Plants That Can Grow in Water
Many types of plants grow in water. Ponds and lakes, seas and oceans support a variety of plants adapted to living in an aquatic environment. Lotus, water hyacinth, duckweed, and algae are just a few examples of plants that grow above, on or below the surface of the water. Interestingly, many house plants can also be grown in water alone, the stems of which root easily in water.
Algae are primitive aquatic plants. Some, such as planktonic algae, are microscopic; while others, like Spirogyra, Pithophora, and Oscillatoria grow as filaments, forming large mats at the surface of the water or fields along the bottom. Still others, such as Chara (also known as muskgrass) and Nitella, resemble higher plants with stems and leaf-like structures.
Plants that grow almost completely under water are known as submerged plants. Submerged plants are usually rooted to the bottom, however, the roots are used only as anchors. These plants get nutrients from the water itself through their leaves and soft stems. They are strong oxygenators for ponds and lakes and help reduce algae growth by competing with algae for nutrients.
Pondweeds, Naiads, eelgrass, Hydrilla, Elodea, watermilfoils, parrotfeather and fanwort are all examples of submerged plants.
Emergent plants are also known as marginal plants, because many species tend to grow along the edges, or margins, of ponds or lakes. The plants grow underwater, but sprout leaves and flowers that emerge from the water into the air above.
Cattails are typical of a marginal plant. Other examples include iris, horsetail, pickerel weed, arrowhead, pennywort, water primrose and a variety of sedges, reeds and rushes. Additional emergent plants will grow in deeper water and produce leaves that often float on the surface. These include water lilies--both hardy and tropical forms--and lotuses.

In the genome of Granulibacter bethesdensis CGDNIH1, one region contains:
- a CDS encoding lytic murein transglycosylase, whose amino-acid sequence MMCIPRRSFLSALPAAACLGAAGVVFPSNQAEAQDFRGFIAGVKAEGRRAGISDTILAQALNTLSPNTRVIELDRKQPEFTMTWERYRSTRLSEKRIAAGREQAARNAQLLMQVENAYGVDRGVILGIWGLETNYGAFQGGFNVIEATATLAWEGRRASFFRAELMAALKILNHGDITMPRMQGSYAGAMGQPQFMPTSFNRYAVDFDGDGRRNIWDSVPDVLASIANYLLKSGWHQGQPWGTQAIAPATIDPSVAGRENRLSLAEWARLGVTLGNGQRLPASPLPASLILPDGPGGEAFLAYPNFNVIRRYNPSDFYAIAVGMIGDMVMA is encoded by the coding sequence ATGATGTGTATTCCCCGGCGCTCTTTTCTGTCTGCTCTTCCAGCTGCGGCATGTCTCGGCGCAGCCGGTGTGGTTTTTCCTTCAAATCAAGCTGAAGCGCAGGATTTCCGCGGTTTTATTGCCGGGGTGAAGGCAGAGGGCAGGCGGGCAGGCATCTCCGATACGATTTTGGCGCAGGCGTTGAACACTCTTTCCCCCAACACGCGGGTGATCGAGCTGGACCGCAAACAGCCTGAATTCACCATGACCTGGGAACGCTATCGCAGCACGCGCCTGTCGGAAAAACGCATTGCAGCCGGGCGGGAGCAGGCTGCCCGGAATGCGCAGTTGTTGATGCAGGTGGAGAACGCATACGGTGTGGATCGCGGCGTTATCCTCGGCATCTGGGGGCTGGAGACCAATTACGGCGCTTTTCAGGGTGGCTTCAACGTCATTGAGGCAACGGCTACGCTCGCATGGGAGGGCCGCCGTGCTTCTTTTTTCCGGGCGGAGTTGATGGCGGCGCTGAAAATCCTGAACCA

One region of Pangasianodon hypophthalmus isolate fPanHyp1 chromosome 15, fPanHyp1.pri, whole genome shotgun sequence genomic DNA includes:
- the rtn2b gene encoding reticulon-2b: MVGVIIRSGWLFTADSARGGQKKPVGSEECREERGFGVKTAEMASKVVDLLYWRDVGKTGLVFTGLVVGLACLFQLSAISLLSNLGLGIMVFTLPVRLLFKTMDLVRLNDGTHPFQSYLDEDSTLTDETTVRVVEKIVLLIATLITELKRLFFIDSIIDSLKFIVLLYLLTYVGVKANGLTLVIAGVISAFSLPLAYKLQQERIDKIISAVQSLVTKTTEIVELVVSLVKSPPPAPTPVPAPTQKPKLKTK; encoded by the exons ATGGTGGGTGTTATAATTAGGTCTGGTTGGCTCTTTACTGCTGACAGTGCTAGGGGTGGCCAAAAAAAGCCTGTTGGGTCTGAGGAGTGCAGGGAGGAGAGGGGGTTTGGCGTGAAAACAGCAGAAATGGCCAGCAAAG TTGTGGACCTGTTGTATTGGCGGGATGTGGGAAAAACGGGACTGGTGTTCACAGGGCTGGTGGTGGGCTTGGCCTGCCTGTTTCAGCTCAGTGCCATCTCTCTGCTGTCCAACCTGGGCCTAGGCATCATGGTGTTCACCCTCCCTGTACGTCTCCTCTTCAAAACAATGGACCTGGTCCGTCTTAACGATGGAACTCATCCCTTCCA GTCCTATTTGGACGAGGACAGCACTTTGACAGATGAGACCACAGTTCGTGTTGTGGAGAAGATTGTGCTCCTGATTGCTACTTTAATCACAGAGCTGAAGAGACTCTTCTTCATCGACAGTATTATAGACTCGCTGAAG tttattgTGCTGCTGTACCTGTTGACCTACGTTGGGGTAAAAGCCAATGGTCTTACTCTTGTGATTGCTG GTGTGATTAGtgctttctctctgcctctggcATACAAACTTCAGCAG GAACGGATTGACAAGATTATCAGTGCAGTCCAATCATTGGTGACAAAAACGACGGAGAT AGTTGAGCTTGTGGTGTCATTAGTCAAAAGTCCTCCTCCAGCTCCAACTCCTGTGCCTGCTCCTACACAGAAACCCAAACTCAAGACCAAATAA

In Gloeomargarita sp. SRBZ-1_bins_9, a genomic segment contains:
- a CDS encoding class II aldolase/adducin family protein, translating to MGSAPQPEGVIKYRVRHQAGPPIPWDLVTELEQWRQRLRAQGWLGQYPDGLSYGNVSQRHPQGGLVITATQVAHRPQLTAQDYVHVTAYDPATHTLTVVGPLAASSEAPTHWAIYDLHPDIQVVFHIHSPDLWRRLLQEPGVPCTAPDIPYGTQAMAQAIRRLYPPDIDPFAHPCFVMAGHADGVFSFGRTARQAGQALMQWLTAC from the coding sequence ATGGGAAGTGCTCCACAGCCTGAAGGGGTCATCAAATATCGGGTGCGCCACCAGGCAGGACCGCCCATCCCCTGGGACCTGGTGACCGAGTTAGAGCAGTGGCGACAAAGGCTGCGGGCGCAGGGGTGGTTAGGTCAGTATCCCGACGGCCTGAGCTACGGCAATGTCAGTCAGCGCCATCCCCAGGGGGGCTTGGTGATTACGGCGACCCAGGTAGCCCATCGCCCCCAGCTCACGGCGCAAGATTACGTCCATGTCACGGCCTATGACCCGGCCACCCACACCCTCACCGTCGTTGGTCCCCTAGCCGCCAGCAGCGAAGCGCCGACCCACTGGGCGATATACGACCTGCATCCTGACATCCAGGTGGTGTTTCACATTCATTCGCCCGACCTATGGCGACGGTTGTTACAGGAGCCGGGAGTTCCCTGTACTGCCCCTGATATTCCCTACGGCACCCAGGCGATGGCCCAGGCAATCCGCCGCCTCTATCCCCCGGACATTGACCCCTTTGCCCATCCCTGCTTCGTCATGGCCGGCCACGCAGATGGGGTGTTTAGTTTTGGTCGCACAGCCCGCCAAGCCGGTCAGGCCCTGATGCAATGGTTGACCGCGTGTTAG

Floating plants live on the surface of the water, requiring no soil for nutrition or anchoring. The leaves and flowers are above the water, forming a vegetative "raft" with roots that extend into the water. They float freely and are often moved about by wind and water movement.
These can range from very tiny plants, such as duckweeds, with each individual plant being less than 1/4 inch, to large mats of colorful water hyacinth and water lettuce. Other types of floating plants include bladderworts, featherfoils, salvinias, mosquito fern and watermeal.
Many house plants can be grown in only water. Cuttings taken from these plants can be placed in water in a vase or glass and will root in a short period of time and continue to grow well. Examples are Dracaena, Philidendrons, arrowhead vine, Pothos, Chinese evergreen, jade plant, Dieffenbachia, and several types of ivy.